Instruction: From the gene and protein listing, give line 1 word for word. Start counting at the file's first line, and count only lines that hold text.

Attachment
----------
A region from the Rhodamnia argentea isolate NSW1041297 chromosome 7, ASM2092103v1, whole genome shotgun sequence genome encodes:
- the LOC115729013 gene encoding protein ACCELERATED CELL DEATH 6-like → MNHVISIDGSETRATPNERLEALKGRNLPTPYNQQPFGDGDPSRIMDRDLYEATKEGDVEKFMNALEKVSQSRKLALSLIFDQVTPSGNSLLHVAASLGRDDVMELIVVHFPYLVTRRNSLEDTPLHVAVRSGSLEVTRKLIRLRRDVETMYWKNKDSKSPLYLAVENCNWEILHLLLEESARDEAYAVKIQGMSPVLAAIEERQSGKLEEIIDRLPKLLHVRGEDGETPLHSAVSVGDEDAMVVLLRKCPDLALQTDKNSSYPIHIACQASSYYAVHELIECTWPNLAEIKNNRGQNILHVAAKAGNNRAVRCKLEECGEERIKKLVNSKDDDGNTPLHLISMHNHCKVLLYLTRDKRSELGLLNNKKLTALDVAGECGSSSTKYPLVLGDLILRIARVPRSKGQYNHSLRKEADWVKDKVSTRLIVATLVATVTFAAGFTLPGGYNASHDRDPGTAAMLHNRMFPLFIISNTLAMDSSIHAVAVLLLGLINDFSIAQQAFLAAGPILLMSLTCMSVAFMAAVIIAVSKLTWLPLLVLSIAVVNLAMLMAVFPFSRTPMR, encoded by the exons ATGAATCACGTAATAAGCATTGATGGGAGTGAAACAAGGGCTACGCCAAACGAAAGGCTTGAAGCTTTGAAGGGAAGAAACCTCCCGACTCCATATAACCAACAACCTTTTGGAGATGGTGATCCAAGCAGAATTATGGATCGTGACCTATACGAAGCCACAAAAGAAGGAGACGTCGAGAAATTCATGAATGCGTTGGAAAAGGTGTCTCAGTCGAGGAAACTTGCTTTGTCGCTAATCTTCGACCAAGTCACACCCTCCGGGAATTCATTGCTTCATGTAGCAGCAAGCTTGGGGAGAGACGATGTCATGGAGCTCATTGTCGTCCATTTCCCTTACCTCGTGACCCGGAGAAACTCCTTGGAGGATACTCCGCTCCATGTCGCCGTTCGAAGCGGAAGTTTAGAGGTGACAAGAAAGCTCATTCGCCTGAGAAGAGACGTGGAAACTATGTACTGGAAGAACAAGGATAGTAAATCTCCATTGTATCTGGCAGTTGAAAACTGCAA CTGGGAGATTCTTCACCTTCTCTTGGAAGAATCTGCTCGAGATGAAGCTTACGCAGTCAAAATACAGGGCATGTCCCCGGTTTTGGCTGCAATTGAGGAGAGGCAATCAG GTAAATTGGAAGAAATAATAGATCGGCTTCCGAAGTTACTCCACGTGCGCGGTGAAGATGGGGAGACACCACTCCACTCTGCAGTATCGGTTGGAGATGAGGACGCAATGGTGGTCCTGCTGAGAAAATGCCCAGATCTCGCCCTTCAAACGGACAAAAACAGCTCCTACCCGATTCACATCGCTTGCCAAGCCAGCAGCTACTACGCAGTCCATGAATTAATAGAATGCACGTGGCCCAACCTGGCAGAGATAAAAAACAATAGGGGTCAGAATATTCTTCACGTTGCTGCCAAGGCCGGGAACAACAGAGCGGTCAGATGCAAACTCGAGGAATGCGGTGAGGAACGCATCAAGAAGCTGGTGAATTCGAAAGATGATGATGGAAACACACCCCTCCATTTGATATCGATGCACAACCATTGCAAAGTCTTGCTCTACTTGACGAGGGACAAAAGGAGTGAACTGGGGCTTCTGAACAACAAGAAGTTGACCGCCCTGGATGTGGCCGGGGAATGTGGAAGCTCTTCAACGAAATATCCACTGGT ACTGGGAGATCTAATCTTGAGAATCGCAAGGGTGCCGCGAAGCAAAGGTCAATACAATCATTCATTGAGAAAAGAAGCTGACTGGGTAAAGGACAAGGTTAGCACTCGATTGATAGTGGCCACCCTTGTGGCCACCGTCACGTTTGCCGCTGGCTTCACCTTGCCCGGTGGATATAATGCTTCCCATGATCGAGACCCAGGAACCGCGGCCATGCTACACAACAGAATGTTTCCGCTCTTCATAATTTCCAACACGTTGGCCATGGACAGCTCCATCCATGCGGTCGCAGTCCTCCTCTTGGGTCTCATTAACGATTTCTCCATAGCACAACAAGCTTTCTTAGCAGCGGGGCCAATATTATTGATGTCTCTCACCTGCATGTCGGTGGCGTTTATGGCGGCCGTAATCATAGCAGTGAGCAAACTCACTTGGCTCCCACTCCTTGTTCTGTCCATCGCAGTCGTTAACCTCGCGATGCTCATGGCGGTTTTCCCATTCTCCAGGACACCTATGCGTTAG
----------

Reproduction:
A region from the Rhodamnia argentea isolate NSW1041297 chromosome 7, ASM2092103v1, whole genome shotgun sequence genome encodes: